The desperate Housewife’s Quilt – Block 13 Umbrella

Welcome to week 13 of the ‘The Desperate Housewife’s Quilt’. Todays block is all about English Paper Piecing of irregular shapes.  Remember, this is not a quilt-a-long. Just follow the blog every week and pick and choose which blocks you would like to make. I will be injecting some uniqueness into traditional blocks, applique, three dimensional, crazy and thread-art blocks. If you make a block you can post it on the Flickr group for everyone to enjoy. Also, I have this nifty button under each post that allows you to save the post as a PDF.
Be sure to visit this week’s Guest Blogger and their wonderful block.
My guest this week is Lynne from Lily’s Quilts. Lynne is presenting a very colourful block called, ‘Paint Chips’. 
Shelter from the rain. A sword from Peter Pan. A fashion accessory.
Techniques explored
  • English Paper Piecing EPP
  • Needle turned appliqué
  • 1 x 9″ square of back ground fabric
  • 4 x scraps of fabric no smaller than 5″ x 5″
  • Freezer paper
  • Perle Cotton
Preparing the Freezer Paper Templates
  • Print the template sheet from here. Remember not to ‘Fit to Page’, or Scale the page when printing. The freezer template will be cut out using the solid edge of the template as a guide. The 1/4″ seam allowance is omitted.
  • Trace the template on the rough side of the freezer paper and cut out.
  • Using a cool, dry iron, press the freezer paper templates (shiny side down) onto the fabric scraps and cut out leaving a 1/4″ seam allowance.
The pieces are now ready to baste.
Basting the pieces

  • Fold the seam allowance over the freezer paper template. Start with a quilters knot and bring the thread up through the fabric and freezer paper ( All the layers )  and make long basting stitches 1/8″ from edge of shape. 

  • When you reach a corner mitre or fold the edge and make a small tacking stitch. Continue to end and then tie off.
  • In the picture below you can see I have left a tail at the sharpest point of the shape. This will be buried later when we do the hand turned appliqué.
Sewing the Shapes together
The beauty of EPP is that it is so flexible and any shape can be whipstitched to another with relative ease.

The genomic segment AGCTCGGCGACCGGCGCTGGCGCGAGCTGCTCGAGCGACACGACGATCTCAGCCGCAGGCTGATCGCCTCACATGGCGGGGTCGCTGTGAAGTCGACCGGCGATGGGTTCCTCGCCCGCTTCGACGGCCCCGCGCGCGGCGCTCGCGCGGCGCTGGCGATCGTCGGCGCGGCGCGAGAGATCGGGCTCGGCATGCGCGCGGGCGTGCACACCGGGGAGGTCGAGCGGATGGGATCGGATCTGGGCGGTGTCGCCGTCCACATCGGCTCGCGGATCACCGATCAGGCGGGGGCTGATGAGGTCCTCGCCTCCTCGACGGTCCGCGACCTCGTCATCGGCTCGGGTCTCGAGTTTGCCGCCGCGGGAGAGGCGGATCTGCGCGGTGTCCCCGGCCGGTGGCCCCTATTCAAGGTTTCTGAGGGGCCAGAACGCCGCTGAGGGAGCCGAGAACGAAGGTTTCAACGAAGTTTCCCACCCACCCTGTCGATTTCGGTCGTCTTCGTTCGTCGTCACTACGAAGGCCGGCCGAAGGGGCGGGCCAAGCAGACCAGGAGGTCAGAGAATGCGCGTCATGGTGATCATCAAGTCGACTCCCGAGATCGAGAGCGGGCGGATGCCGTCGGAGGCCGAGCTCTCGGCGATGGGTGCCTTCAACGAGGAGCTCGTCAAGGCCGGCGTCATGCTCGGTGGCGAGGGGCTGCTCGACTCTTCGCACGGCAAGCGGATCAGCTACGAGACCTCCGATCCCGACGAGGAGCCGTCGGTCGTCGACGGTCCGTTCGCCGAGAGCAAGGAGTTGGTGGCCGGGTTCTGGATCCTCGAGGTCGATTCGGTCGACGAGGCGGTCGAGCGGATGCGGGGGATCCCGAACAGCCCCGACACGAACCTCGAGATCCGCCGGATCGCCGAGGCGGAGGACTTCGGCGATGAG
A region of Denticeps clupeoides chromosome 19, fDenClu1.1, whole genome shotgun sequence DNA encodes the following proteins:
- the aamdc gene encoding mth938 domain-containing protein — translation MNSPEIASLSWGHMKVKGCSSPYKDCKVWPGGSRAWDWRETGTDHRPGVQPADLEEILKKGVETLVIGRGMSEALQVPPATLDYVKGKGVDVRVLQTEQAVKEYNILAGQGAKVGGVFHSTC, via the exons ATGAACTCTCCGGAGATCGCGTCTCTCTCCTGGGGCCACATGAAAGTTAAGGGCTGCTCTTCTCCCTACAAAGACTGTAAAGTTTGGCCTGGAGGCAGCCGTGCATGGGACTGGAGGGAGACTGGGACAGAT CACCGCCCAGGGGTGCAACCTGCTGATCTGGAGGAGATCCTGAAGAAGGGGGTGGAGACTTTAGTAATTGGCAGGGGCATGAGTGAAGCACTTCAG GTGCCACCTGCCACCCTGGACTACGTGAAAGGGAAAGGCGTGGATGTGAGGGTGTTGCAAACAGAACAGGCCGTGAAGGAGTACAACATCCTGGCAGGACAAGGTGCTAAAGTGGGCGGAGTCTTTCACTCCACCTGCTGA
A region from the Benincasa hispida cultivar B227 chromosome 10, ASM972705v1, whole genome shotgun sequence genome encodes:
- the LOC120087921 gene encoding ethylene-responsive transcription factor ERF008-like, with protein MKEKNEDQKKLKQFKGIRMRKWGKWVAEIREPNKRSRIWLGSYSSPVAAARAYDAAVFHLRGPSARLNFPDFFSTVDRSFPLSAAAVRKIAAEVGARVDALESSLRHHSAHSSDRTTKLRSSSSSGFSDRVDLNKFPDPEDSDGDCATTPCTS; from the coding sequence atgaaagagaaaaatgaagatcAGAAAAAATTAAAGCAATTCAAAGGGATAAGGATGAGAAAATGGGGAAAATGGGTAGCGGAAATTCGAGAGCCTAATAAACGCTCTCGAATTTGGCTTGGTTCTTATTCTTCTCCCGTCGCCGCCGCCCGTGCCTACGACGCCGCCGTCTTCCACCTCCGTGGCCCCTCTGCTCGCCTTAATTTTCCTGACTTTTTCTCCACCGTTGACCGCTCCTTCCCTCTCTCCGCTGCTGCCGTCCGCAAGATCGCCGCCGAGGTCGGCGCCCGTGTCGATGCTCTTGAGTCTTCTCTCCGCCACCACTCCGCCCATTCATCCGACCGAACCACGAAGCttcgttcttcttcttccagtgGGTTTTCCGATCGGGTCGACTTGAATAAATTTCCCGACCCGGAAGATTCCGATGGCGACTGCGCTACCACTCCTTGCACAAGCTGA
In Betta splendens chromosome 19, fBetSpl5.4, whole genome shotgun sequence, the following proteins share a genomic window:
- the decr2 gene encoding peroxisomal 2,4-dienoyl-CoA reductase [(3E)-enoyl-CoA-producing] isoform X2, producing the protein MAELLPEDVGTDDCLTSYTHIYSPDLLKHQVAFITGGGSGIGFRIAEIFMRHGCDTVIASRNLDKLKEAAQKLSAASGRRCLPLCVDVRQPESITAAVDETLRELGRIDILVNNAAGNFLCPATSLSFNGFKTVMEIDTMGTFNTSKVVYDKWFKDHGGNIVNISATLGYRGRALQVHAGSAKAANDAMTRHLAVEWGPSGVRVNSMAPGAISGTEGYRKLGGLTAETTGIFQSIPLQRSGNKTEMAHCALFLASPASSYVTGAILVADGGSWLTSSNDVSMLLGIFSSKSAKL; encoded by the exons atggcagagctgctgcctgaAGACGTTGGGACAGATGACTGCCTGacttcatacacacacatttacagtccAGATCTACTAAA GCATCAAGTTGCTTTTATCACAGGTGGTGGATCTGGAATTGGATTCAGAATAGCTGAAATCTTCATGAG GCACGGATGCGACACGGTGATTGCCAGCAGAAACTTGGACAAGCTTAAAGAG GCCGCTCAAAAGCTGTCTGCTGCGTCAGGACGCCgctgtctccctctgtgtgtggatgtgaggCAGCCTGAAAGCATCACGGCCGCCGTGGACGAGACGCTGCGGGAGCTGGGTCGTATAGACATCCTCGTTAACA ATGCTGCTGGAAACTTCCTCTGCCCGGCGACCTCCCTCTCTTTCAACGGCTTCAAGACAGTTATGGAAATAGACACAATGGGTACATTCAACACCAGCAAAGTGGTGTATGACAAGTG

• Place two pieces, right side together and start with a knot. Take a small bite from each of each pieces and make tiny stitches along the edge. Tie off on each section and continue until all pieces are added. 
  • Always use a 50wt or 60wt thread in a matching colour as it makes your stitches disappear.
  • If you secure a knot at the beginning and end of each section then if stitches break only a small section will have to be redone.
  • Use a between needle to facilitate small stitches.
The finished piece will look like this with a few tails hanging out.
  • Starch the piece well and press. 
  • Gently remove the tacking and freezer paper.
Finishing the block
  • From the 9″ background fabric, cut a 8.5″ square. Fold in four and finger press.
  • Place the ‘Umbrella’ piece on the background square using the centre fold to position the centre of the Umbrella. Position the top of the Umbrella approximately 1″ from the top. 
  • Press the freezer paper templates on the right side of the Umbrella as a guide and turn under any seams that may have moved outside the template.
  • Pin the Umbrella to the background block.
Hand Turned Applique
Hand turned appliqué is explained in the tutorial –  Flower Power block – Week 5 
The two end points of the Umbrella come to a fine point. Don’t worry about tuning them under, they will conveniently sit in the seam allowance.
  • Draw a handle using a very light pencil mark or removable marking pen. The shaft is 3.5″ in length and the crook handle is approximately 1″ wide and high.
  • Using back stitch and perle cotton, embroider the handle and place a few backstitches at the top of the umbrella to make a point.
I have embellished the umbrella further with colonial knots. If I had some tear shaped, flat buttons I would probably sew them on as raindrops. It is limited by your imagination.
On Point with Rotation
Tilted at 30 degrees and rotated.

I hope you have enjoyed this weeks block. Next week, I will be opening the venetian blinds.

*** Copyright 2011 Jane Davidson. Please remember that these blocks and any blocks designed by guest bloggers should not be used for commercial purposes ( sold as a pattern, published etc) without the written consent of the owner ***


    1. says

      I love this one, Jane! I hope it inspires people to try epp curves! I find it useful to lay the basted pieces right side down and mark a few points along the curve in the seam allowances to keep everything properly aligned as I stitch it up.

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